1271

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Millennium: 2nd millennium
Centuries:
Decades:
Years:
1271 in various calendars
Gregorian calendar1271
MCCLXXI
Ab urbe condita2024
Armenian calendar720
ԹՎ ՉԻ
Assyrian calendar6021
Balinese saka calendar1192–1193
Bengali calendar678
Berber calendar2221
English Regnal year55 Hen. 3 – 56 Hen. 3
Buddhist calendar1815
Burmese calendar633
Byzantine calendar6779–6780
Chinese calendar庚午年 (Metal Horse)
3967 or 3907
    — to —
辛未年 (Metal Goat)
3968 or 3908
Coptic calendar987–988
Discordian calendar2437
Ethiopian calendar1263–1264
Hebrew calendar5031–5032
Hindu calendars
 - Vikram Samvat1327–1328
 - Shaka Samvat1192–1193
 - Kali Yuga4371–4372
Holocene calendar11271
Igbo calendar271–272
Iranian calendar649–650
Islamic calendar669–670
Japanese calendarBun'ei 8
(文永8年)
Javanese calendar1181–1182
Julian calendar1271
MCCLXXI
Korean calendar3604
Minguo calendar641 before ROC
民前641年
Nanakshahi calendar−197
Thai solar calendar1813–1814
Tibetan calendar阳金马年
(male Iron-Horse)
1397 or 1016 or 244
    — to —
阴金羊年
(female Iron-Goat)
1398 or 1017 or 245
Pope Gregory X (c. 1210–1276)

Year 1271 (MCCLXXI) was a common year starting on Thursday (link will display the full calendar) of the Julian calendar.

Events[edit]

By place[edit]

Europe[edit]

Levant[edit]

Asia[edit]

  • September 12Nichiren, Japanese Buddhist priest, is arrested by a band of soldiers and nearly beheaded. This incident, known as Hosshaku Kenpon or "casting off the transient and revealing the true," is regarded as a turning point of Nichiren's teachings within the various schools, known as Nichiren Buddhism.[9]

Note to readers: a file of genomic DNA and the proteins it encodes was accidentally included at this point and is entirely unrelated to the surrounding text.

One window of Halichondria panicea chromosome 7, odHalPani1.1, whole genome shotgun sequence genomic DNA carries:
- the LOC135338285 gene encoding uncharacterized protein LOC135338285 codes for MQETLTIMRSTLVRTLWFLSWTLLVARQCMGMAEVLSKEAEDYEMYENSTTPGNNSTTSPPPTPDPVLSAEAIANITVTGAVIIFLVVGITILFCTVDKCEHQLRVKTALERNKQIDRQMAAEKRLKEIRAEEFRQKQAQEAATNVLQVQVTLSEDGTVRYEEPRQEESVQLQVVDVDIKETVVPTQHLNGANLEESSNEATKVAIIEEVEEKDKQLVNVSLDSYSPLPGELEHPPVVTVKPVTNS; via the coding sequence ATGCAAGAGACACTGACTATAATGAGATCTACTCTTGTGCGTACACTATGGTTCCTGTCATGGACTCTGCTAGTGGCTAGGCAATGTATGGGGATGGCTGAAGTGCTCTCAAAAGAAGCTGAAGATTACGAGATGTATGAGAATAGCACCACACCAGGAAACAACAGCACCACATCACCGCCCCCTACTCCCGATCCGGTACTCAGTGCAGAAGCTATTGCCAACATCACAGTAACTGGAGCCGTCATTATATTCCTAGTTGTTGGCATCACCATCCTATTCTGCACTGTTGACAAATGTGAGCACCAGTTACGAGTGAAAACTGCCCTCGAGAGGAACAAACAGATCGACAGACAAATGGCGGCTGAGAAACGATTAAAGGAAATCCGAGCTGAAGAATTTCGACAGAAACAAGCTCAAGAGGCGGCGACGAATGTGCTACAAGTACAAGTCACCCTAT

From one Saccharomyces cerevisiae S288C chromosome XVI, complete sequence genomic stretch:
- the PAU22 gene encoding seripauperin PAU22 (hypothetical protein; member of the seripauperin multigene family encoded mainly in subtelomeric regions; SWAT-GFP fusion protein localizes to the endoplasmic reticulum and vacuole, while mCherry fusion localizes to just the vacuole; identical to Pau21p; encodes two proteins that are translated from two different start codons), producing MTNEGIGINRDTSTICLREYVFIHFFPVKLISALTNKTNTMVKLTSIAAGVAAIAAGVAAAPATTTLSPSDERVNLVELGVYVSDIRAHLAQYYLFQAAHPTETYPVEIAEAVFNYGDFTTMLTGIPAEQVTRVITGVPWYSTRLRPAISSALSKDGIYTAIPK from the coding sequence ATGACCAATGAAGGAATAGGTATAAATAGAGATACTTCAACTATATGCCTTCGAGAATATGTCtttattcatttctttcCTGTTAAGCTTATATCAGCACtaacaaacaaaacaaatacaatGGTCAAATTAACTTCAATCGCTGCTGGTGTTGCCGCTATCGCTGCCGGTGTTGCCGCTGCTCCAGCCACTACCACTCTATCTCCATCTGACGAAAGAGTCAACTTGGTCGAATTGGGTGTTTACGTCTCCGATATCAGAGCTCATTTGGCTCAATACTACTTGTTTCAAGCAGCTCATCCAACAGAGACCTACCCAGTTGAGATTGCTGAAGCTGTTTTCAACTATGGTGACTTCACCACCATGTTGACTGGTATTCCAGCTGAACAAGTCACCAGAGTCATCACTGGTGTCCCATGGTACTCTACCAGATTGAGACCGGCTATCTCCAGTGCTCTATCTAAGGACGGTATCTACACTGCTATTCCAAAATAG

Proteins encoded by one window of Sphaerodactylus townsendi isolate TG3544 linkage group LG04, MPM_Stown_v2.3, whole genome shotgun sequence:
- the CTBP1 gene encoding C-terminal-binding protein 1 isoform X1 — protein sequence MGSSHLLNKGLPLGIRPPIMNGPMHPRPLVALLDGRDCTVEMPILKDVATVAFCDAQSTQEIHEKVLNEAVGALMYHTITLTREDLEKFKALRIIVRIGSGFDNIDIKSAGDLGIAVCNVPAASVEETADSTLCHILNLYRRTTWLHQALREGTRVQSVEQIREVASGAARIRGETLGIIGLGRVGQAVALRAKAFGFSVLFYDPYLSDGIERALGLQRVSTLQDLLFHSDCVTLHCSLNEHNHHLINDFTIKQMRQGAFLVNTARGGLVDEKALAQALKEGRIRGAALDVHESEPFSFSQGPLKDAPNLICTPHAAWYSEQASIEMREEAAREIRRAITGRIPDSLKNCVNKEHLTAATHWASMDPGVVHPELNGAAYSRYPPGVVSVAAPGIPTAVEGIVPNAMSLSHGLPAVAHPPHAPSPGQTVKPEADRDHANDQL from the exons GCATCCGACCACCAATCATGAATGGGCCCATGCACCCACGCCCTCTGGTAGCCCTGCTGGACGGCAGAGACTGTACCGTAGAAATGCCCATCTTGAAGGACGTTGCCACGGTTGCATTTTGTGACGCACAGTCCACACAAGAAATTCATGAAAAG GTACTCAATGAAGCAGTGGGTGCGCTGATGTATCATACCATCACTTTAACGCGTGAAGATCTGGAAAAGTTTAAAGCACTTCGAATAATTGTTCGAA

• December 18 – Kublai Khan renames his empire "Great Yuan" (大元; dà yuán), officially marking the start of the Yuan Dynasty in China.
  • The Nakhi Kingdom, of the northern Himalayan foothills, is annexed by the Yuan Dynasty (approximate date).

By topic[edit]

Religion[edit]

Births[edit]

Deaths[edit]

References[edit]

  1. ^ Engel, Pál (2001). The Realm of St. Stephen: A History of Medieval Hungary, 895–1526, p. 107. I.B. Tauris Publishers. ISBN 1-86064-061-3.
  2. ^ Polo, Marco & Rustichello of Pisa (2004). The Travels of Marco Polo – Volume 1, p. 19. Project Gutenberg. Retrieved April 2, 2011.
  3. ^ Hywel Williams (2005). Cassell's Chronology of World History, p. 146. ISBN 0-304-35730-8.
  4. ^ Steven Runciman (1952). A History of The Crusades. Vol III: The Kingdom of Acre, p. 278. ISBN 978-0-241-29877-0.
  5. ^ Kennedy, Hugh (1994). Crusader Castles, pp. 148–150. Cambridge: Cambridge University Press. ISBN 0-521-42068-7.
  6. ^ Steven Runciman (1952). A History of The Crusades. Vol III: The Kingdom of Acre, p. 279. ISBN 978-0-241-29877-0.
  7. ^ Steven Runciman (1952). A History of The Crusades. Vol III: The Kingdom of Acre, p. 279. ISBN 978-0-241-29877-0.
  8. ^ Steven Runciman (1952). A History of The Crusades. Vol III: The Kingdom of Acre, p. 280. ISBN 978-0-241-29877-0.
  9. ^ Dictionary of Buddhism, http://www.nichirenlibrary.org Accessed 2015-03-26. Archived 2015-03-30.